By Jory Lange

The Philadelphia E. coli outbreak grows to include a 19th victim.  “Shared restaurant exposure” is linked to this Philadelphia E. coli outbreak.  This means that the outbreak source is likely a restaurant or restaurants known to the Philadelphia Department of Public Health—but whose identity has not yet been publicly identified.  

Escherichia coli
Image/National Institute of Allergy and Infectious Diseases (NIAID)

The Philadelphia Inquirer broke the story on September 5, when 14 people had been sickened with E. coli.  The number of E. coli victims has since risen to 19. The Philadelphia Department of Public Health said their investigation “has identified a few shared restaurant exposures.”  But it has not publicly identified the restaurants at the source of this E. coli outbreak.

About E. coli

Anyone can get E. coli from contaminated food.  But children, seniors, and people with weakened immunity are at especially high risk.  Because their immune systems are often less strong, they are less able to fight off the E. coli infection.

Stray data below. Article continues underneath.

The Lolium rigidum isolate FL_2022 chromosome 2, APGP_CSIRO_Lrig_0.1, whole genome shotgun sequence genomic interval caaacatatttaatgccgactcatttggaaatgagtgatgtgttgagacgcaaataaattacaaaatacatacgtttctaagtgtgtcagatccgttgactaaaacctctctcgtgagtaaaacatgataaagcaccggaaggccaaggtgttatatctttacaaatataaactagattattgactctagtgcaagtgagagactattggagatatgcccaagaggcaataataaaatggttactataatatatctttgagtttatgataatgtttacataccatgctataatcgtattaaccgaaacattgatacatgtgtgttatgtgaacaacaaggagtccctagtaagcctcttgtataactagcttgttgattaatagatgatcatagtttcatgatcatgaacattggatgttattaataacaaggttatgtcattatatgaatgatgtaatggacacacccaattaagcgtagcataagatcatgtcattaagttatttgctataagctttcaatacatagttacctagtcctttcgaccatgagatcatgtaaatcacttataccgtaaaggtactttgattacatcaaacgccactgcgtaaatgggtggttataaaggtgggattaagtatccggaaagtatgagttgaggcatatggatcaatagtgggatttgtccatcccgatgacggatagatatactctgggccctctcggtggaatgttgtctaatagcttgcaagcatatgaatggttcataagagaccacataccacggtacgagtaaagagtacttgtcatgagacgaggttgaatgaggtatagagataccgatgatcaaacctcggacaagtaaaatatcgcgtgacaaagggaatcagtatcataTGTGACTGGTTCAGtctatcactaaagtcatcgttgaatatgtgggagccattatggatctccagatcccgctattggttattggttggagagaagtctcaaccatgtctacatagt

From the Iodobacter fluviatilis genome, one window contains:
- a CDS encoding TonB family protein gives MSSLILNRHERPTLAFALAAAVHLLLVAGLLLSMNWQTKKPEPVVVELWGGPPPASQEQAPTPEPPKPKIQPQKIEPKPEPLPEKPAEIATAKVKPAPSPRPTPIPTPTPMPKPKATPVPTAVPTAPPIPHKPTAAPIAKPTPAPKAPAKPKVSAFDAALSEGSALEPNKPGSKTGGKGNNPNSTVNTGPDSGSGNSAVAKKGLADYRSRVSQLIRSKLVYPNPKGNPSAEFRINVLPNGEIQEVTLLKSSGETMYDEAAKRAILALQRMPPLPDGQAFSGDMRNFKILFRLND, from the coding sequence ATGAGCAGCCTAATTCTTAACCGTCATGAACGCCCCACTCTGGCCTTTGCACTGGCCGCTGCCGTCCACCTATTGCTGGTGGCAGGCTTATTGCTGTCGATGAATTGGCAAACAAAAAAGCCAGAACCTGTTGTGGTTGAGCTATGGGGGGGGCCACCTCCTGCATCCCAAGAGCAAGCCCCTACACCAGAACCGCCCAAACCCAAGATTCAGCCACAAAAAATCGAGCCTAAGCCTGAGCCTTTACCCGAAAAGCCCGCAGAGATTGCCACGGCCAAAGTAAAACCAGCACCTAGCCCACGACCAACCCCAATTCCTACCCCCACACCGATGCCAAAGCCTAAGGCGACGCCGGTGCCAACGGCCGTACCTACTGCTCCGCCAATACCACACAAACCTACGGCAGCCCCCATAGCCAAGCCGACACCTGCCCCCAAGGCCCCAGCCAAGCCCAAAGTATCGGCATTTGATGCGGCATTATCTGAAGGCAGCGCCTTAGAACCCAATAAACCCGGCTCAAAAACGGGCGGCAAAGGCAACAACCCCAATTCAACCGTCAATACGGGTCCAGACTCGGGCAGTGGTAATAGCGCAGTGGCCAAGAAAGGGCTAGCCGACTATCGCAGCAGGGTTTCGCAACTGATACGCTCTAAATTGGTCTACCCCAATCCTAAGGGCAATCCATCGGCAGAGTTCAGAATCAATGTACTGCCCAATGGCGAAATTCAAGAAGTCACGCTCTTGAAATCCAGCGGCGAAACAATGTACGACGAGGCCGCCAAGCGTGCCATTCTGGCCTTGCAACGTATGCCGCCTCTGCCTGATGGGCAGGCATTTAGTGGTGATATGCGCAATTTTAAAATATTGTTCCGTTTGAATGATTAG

A small percentage of people (5-10%) with E. coli infections go on to develop HUS or hemolytic uremic syndrome.  HUS is a very serious and acute form of kidney failure. According to the Mayo Clinic, initial HUS symptoms include:

  • Diarrhea, which is often bloody
  • Abdominal pain, cramping or bloating
  • Vomiting
  • Fever

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All forms of HUS — no matter the cause — damage the blood vessels. This damage causes red blood cells to break down (anemia), blood clots to form in the blood vessels and kidney damage. Signs and symptoms of these changes include:

  • Pale coloring, including loss of pink color in cheeks and inside the lower eyelids
  • Extreme fatigue
  • Shortness of breath
  • Easy bruising or unexplained bruises
  • Unusual bleeding, such as bleeding from the nose and mouth
  • Decreased urination or blood in the urine
  • Swelling (edema) of the legs, feet or ankles, and less often in the face, hands, feet or entire body
  • Confusion, seizures or stroke
  • High blood pressure

When to See a Doctor

The Mayo Clinic recommends that you see your doctor immediately if you or your child experiences bloody diarrhea or several days of diarrhea followed by:

  • Decreased urine output
  • Swelling
  • Unexplained bruises
  • Unusual bleeding
  • Extreme fatigue

Seek emergency care if you or your child doesn’t urinate for 12 hours or more.

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